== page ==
Wednesday, January 27, 2016

A little late night introspection

All these moments of our lives
Of the flickering of an endless sea

~~ Duran Duran, “Salt in the Rainbow”

Sometimes at night, before I go to bed, I write a few things in this little journal I have, one that has various prompts and questions. It’s obviously designed for teenage girls (“What is the best thing your crush ever said to you?” Seriously?), but there are still some interesting questions in there, ones that make me think. One that I answered tonight was something about if you could change a year of your life, what year would it be, and why?

Oddly enough, I was just thinking about that exact thing earlier in the day. For some reason, a previous job popped into my head and I was transported back to that time and reminded all over again of what a crummy experience it was. It wasn’t just one year, was a good couple of years.

I was in my late thirties and had left Indianapolis and my Microbiology job there to move back home (for a reason I’ll mention in a moment). I was around my family again, and that was a good thing. However, I quickly found out that beyond the significant pay cut I took in my new job, it was tedious and utterly boring laboratory work, completely unrewarding, and my boss was, to use the words of the used car customer in “Fargo,” a fucking liar. It was a miserable experience, and when the jerk finally fired me, it was a relief.

After the initial shock wore off, I felt liberated. I had already applied to what would be my final job, got an interview, got an offer, and started work there three weeks later. I try not to regret too many things in my life and try to chalk it up to experience gained, but man, what a mistake to get into something that wasn’t Microbiology or wasn’t even clinical laboratory work. Manufacturing lab work was just not a good fit for me. I missed the patient connection and I missed the interaction with doctors trying to figure out what was going on with their patients. I missed being a part of that and I missed feeling like I was making a difference for patients.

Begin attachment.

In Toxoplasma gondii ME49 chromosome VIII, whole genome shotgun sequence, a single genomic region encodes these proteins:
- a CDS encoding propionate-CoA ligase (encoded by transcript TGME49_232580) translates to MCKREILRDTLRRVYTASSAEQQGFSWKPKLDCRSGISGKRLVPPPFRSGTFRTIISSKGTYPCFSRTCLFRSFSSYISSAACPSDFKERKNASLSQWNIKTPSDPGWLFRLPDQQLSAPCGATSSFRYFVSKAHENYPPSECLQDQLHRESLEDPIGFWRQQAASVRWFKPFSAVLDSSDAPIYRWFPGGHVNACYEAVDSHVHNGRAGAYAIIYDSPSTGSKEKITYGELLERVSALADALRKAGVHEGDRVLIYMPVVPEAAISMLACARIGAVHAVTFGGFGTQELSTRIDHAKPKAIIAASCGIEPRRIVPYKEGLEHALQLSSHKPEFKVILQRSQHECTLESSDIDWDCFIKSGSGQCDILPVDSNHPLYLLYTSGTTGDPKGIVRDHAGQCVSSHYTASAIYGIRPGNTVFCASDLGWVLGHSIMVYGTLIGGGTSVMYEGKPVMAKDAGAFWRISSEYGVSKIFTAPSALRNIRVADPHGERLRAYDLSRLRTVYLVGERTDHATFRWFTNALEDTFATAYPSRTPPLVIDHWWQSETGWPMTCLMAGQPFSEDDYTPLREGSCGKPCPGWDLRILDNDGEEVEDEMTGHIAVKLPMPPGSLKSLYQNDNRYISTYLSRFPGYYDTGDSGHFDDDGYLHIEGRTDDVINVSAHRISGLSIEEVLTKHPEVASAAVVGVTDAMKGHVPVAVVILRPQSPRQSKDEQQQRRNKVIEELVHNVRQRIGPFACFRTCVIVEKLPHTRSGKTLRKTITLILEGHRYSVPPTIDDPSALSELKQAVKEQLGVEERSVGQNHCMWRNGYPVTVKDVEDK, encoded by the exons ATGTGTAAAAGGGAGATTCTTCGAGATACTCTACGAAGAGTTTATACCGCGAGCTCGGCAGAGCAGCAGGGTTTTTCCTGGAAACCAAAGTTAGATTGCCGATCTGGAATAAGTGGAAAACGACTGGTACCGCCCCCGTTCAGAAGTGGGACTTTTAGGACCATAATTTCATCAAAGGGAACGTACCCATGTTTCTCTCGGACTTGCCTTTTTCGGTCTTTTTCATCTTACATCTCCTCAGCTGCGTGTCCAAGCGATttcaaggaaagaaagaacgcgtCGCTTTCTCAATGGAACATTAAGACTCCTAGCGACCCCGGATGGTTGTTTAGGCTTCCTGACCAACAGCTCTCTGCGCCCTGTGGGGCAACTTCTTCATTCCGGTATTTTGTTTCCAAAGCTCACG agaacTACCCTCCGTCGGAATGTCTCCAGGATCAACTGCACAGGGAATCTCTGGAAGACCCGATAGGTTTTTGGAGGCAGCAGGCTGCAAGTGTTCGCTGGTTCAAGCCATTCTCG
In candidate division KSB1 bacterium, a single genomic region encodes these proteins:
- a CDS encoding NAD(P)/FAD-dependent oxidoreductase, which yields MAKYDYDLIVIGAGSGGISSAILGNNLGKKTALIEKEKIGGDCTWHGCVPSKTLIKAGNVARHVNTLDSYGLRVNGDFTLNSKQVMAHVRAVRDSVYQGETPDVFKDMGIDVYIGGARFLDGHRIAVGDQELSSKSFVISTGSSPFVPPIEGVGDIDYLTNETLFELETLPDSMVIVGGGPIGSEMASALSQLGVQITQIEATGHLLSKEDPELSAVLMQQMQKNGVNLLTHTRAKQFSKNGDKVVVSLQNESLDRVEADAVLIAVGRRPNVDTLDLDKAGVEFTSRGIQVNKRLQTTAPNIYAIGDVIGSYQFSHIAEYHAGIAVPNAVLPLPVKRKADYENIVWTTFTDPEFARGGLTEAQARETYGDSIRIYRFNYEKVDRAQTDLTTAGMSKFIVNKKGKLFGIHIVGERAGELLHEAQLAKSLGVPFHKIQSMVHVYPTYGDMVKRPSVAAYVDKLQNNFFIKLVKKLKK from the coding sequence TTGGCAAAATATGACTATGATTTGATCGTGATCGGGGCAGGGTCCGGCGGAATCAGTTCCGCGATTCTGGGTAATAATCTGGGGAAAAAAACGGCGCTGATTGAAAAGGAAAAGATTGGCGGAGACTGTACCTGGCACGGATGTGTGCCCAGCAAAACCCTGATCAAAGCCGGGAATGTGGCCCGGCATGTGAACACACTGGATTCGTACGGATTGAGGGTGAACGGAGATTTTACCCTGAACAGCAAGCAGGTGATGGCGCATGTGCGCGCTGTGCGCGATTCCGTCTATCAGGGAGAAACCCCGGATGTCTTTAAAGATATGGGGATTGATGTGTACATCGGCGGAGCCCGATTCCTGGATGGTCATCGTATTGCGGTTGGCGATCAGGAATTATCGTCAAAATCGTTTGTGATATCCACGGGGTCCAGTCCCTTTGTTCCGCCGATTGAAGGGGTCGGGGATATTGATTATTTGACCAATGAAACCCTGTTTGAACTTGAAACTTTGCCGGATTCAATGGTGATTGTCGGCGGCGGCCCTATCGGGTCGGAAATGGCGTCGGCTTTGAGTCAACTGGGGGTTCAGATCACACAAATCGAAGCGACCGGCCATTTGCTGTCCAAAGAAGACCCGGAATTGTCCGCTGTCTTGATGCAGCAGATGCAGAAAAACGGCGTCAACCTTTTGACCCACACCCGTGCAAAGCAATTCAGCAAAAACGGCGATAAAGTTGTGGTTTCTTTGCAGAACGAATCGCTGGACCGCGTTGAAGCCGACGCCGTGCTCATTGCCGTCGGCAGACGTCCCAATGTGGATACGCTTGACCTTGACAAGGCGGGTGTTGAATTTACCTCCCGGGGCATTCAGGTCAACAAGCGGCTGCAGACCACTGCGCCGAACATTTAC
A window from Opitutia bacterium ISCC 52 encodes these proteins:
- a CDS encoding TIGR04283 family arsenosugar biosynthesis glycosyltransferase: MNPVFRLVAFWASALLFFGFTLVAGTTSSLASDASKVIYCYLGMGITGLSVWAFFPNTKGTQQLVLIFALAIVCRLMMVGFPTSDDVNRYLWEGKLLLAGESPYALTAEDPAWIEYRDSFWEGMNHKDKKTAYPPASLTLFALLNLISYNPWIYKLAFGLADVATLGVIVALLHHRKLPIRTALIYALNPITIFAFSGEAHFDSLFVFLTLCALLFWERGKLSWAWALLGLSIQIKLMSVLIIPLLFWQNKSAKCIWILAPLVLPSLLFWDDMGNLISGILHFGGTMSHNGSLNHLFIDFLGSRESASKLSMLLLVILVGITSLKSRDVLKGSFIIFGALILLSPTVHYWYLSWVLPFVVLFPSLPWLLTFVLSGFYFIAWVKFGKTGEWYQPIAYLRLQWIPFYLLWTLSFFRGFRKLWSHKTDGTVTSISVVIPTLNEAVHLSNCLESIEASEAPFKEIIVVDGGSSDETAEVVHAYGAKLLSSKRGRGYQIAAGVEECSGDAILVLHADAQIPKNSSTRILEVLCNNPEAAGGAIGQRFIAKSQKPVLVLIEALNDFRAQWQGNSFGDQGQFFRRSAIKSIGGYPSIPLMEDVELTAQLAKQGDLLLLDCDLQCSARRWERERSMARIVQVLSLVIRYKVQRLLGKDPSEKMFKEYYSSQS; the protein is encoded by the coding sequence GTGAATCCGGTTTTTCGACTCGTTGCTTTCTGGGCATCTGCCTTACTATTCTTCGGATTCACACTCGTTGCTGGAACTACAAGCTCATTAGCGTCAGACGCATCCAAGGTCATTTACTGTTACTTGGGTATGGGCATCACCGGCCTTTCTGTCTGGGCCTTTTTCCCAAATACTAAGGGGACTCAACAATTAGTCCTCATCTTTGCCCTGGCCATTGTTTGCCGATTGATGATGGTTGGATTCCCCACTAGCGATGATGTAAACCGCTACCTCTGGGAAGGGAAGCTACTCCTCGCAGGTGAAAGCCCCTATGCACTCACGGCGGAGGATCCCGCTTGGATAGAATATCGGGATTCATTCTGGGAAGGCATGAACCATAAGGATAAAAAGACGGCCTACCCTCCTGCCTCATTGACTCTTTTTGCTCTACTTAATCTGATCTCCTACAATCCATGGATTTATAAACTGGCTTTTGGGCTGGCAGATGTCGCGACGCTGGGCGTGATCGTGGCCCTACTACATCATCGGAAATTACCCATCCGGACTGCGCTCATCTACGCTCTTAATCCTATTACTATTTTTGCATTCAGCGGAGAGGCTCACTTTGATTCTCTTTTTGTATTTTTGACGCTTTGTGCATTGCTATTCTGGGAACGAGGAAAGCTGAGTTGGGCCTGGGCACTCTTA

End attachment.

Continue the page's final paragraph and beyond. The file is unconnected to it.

To add to my misery of that time, the reason I’d moved back here was a relationship. I won’t say a lot about that here, other than that on top of the job from hell, I was in the relationship from hell. It truly was a miserable couple of years for me and I was happy to break away from all of that and find my Happy Place™. Since I wasn’t in a genuine relationship for a while after being the dumpee (the job) and the dumper (the relationship), it was something that I found on my own, and that’s the best way to find it.

So would I change those years if I could? Yeah, probably...but you always have to be careful when fucking with the space-time continuum. I’m not happy with my decisions at the time, but if I hadn’t made them, I wouldn’t be where I am now. I wouldn’t have met Ken, and I wouldn’t be enjoying life in my town, near my family, and at Nutwood Junction. I think it’s very easy to say that you regret something but it’s a little harder to say, “Okay, that sucked, but I own my decision. In the end, everything worked out okay,” and to really mean it. I’m happy that it worked out okay for me.

If I stop to think about the lessons learned, it would probably be 1) don’t make rash decisions and do give things time to work themselves out. If I had waited a little longer on the relationship thing before moving up here, I would have realized that I was swimming into dangerous waters. I’m talking sharks and riptide levels. Man O’ War and Vibrio vulnificus levels. And 2) if something doesn’t feel right, whether in your personal or professional life, start examining it and questioning WHY. It’s okay to take some time to try to figure it out, but don’t dally too long. I was already looking for another job when I got fired from that one, and I was already starting to realize that my personal situation was unhealthy on many levels by the time I said, “Enough.”

But if you asked me if I wish I could have those couple of years back? I’d be lying if I said no.